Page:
Land is often a critical aspect of conflict: it may be a root cause or trigger conflicts, or may become an issue as the conflict progresses. Conflicts lead to forced evictions; the people who are displaced by conflict need somewhere to live, often leading to further disputes over the use of land and other resources. This publication shows how addressing land issues can mitigate conflict, facilitate solutions to it, and improve the likelihood that people can return to their homes after the violence is over. It draws on cases in nine countries in Asia, Africa and Latin America with a range of conflict parties: farmers, herders, landlords, villagers, mining companies, host communities, displaced people, gangs, and various levels of government. The cases and analysis describe how various land-related approaches have been used throughout the conflict cycle, from conflict prevention through humanitarian assistance, recovery and development. While each conflict is different, the emphasis is on practical methods that can be adapted to suit the situation.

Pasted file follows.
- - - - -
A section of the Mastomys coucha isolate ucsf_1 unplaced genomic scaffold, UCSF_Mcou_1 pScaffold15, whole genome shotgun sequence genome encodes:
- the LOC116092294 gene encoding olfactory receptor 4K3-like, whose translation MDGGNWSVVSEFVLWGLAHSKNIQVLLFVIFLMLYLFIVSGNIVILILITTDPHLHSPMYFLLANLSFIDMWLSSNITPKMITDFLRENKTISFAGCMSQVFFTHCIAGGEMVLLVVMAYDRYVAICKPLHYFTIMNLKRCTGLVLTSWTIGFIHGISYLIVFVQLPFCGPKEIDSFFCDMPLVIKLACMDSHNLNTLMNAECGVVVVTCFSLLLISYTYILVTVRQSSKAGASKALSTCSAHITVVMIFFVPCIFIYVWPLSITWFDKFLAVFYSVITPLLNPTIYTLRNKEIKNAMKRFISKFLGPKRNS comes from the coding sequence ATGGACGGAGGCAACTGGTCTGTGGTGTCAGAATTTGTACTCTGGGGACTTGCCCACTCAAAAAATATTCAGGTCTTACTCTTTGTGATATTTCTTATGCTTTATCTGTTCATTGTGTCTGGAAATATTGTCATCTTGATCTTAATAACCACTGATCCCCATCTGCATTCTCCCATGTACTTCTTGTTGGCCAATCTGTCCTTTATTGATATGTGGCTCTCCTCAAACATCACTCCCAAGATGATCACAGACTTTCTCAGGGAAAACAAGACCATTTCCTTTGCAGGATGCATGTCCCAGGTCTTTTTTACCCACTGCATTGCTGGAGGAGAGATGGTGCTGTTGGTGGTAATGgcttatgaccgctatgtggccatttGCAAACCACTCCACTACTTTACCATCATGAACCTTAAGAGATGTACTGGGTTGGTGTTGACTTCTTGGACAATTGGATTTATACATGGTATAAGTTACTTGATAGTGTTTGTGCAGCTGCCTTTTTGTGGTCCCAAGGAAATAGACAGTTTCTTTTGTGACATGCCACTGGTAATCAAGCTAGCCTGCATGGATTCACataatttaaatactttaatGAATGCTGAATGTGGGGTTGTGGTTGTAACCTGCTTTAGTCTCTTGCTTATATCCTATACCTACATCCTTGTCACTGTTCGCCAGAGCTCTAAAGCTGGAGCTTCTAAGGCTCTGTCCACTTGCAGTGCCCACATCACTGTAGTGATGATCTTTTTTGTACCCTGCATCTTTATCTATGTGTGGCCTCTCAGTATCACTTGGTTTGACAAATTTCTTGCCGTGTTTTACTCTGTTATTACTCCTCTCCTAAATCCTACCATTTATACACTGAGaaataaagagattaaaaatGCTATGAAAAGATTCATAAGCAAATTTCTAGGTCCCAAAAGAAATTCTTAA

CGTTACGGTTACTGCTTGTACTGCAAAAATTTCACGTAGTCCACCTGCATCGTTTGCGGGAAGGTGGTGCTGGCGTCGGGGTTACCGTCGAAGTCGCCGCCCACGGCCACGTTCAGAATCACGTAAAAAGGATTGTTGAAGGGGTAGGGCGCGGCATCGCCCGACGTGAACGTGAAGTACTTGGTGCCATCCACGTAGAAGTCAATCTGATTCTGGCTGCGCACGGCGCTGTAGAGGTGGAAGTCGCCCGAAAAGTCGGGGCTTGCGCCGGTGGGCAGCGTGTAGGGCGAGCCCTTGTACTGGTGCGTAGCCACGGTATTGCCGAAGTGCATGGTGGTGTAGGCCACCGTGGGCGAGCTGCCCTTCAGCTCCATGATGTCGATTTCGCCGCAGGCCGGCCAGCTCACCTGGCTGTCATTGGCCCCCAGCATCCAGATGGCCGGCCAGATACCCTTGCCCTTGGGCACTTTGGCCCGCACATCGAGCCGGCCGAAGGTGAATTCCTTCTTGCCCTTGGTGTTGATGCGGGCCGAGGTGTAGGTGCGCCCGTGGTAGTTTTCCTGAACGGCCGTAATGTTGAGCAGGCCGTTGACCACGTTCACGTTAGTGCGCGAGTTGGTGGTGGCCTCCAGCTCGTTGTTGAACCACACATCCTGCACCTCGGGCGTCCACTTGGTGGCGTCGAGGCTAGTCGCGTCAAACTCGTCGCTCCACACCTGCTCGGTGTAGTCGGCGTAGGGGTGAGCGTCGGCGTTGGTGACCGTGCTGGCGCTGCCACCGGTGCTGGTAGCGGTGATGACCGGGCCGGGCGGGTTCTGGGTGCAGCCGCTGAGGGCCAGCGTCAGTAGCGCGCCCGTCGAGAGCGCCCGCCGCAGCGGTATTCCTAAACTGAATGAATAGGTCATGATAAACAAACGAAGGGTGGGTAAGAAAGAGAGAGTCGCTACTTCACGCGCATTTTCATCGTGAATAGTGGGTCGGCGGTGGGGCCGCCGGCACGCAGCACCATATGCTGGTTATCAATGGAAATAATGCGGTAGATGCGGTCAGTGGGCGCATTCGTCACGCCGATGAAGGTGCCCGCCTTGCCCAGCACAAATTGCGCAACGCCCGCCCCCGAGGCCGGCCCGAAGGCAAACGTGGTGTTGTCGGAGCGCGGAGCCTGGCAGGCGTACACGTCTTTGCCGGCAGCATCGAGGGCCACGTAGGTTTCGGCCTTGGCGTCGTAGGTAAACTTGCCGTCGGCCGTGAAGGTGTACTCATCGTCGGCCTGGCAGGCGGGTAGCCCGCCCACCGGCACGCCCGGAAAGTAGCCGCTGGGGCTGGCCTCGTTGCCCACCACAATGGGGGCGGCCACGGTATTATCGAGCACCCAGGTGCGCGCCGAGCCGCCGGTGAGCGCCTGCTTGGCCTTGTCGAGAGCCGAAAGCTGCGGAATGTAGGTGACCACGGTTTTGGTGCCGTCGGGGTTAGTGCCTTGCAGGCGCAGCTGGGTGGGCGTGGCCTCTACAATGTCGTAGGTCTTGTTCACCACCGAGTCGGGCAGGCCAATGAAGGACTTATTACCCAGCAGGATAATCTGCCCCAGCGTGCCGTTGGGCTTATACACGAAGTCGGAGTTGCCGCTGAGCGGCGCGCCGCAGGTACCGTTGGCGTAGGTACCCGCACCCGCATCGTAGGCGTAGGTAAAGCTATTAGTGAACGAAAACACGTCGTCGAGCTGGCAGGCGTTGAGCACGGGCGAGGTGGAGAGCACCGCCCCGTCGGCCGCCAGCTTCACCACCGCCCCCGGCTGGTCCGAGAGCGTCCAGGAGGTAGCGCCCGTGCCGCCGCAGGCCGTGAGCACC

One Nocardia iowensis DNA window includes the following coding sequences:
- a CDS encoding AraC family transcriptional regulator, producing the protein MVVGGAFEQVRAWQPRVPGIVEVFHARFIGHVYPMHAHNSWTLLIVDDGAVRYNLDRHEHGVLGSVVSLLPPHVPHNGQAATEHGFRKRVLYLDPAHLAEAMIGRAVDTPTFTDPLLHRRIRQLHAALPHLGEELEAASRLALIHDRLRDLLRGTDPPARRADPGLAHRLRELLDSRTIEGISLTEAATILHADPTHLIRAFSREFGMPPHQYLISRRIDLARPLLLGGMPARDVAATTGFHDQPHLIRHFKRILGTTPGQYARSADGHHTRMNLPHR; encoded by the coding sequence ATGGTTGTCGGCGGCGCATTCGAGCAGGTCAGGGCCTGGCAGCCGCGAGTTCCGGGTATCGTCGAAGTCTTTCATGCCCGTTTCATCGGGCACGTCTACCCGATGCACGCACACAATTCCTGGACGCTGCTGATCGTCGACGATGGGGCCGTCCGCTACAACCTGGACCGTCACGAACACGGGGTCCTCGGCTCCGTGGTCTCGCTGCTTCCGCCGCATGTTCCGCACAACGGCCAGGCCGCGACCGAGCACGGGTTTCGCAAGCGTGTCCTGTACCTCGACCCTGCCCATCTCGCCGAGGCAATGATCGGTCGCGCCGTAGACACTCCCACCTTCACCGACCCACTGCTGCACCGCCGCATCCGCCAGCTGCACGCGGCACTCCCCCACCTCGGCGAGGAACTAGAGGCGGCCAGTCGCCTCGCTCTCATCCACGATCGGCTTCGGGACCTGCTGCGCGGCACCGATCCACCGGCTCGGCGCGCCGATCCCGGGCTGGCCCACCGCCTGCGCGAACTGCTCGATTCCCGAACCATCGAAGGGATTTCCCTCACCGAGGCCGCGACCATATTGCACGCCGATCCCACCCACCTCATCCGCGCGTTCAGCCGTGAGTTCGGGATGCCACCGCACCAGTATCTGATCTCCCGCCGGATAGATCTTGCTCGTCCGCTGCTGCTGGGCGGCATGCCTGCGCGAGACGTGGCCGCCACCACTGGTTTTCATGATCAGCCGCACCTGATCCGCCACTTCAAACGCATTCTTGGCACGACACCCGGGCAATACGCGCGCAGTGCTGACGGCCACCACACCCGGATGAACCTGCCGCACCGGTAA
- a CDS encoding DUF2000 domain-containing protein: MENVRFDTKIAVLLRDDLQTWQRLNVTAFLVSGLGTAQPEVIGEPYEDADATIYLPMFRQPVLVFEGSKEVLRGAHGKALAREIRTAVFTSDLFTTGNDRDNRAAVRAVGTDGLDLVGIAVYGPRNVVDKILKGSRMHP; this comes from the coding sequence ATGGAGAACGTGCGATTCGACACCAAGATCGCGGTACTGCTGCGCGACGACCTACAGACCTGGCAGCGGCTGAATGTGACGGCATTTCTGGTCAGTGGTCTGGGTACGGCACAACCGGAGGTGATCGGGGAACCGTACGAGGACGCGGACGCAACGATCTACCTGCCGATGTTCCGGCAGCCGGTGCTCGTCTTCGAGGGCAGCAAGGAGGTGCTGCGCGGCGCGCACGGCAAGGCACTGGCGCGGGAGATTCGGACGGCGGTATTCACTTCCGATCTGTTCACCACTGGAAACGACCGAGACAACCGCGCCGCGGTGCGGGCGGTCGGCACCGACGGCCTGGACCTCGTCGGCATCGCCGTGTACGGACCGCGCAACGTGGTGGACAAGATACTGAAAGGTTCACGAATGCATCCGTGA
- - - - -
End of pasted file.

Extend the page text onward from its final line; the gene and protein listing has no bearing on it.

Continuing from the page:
This article is culled from daily press coverage from around the world. It is posted on the Urban Gateway by way of keeping all users informed about matters of interest. The opinion expressed in this article is that of the author and in no way reflects the opinion of UN-Habitat.